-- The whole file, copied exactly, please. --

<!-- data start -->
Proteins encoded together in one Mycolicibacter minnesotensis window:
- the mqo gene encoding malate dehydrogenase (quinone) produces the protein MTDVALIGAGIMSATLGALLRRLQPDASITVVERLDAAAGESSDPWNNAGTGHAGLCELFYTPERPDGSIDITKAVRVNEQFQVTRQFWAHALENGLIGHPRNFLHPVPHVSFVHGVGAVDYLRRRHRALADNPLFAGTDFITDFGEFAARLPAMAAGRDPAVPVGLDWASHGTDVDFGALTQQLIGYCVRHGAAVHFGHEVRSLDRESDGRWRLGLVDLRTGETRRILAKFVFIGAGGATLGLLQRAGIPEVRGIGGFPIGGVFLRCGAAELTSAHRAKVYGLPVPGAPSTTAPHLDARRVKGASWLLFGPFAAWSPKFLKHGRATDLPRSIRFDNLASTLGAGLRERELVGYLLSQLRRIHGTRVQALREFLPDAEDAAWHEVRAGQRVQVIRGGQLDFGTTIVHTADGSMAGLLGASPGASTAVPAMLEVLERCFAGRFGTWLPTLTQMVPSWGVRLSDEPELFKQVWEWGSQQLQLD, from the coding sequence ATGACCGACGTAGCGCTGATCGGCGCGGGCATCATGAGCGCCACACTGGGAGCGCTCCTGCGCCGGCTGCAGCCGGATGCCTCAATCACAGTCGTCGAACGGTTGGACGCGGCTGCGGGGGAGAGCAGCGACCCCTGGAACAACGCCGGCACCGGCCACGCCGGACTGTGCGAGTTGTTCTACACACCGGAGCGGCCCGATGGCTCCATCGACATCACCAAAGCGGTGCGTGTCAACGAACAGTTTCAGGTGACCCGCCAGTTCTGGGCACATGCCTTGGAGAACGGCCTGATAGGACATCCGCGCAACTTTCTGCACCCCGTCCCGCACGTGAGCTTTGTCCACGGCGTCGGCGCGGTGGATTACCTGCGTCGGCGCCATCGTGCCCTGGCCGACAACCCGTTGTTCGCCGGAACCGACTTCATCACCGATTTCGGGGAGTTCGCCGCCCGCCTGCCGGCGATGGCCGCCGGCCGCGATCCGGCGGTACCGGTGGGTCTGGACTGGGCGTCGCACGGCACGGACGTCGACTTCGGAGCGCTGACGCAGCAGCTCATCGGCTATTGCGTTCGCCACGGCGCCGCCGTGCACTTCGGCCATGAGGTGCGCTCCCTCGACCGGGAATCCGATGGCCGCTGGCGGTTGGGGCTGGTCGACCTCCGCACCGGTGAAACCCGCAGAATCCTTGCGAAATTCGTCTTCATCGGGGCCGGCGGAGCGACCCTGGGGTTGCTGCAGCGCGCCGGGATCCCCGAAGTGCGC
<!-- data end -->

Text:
Proteins encoded together in one Mycolicibacter minnesotensis window:
- the mqo gene encoding malate dehydrogenase (quinone) produces the protein MTDVALIGAGIMSATLGALLRRLQPDASITVVERLDAAAGESSDPWNNAGTGHAGLCELFYTPERPDGSIDITKAVRVNEQFQVTRQFWAHALENGLIGHPRNFLHPVPHVSFVHGVGAVDYLRRRHRALADNPLFAGTDFITDFGEFAARLPAMAAGRDPAVPVGLDWASHGTDVDFGALTQQLIGYCVRHGAAVHFGHEVRSLDRESDGRWRLGLVDLRTGETRRILAKFVFIGAGGATLGLLQRAGIPEVRGIGGFPIGGVFLRCGAAELTSAHRAKVYGLPVPGAPSTTAPHLDARRVKGASWLLFGPFAAWSPKFLKHGRATDLPRSIRFDNLASTLGAGLRERELVGYLLSQLRRIHGTRVQALREFLPDAEDAAWHEVRAGQRVQVIRGGQLDFGTTIVHTADGSMAGLLGASPGASTAVPAMLEVLERCFAGRFGTWLPTLTQMVPSWGVRLSDEPELFKQVWEWGSQQLQLD, from the coding sequence ATGACCGACGTAGCGCTGATCGGCGCGGGCATCATGAGCGCCACACTGGGAGCGCTCCTGCGCCGGCTGCAGCCGGATGCCTCAATCACAGTCGTCGAACGGTTGGACGCGGCTGCGGGGGAGAGCAGCGACCCCTGGAACAACGCCGGCACCGGCCACGCCGGACTGTGCGAGTTGTTCTACACACCGGAGCGGCCCGATGGCTCCATCGACATCACCAAAGCGGTGCGTGTCAACGAACAGTTTCAGGTGACCCGCCAGTTCTGGGCACATGCCTTGGAGAACGGCCTGATAGGACATCCGCGCAACTTTCTGCACCCCGTCCCGCACGTGAGCTTTGTCCACGGCGTCGGCGCGGTGGATTACCTGCGTCGGCGCCATCGTGCCCTGGCCGACAACCCGTTGTTCGCCGGAACCGACTTCATCACCGATTTCGGGGAGTTCGCCGCCCGCCTGCCGGCGATGGCCGCCGGCCGCGATCCGGCGGTACCGGTGGGTCTGGACTGGGCGTCGCACGGCACGGACGTCGACTTCGGAGCGCTGACGCAGCAGCTCATCGGCTATTGCGTTCGCCACGGCGCCGCCGTGCACTTCGGCCATGAGGTGCGCTCCCTCGACCGGGAATCCGATGGCCGCTGGCGGTTGGGGCTGGTCGACCTCCGCACCGGTGAAACCCGCAGAATCCTTGCGAAATTCGTCTTCATCGGGGCCGGCGGAGCGACCCTGGGGTTGCTGCAGCGCGCCGGGATCCCCGAAGTGCGC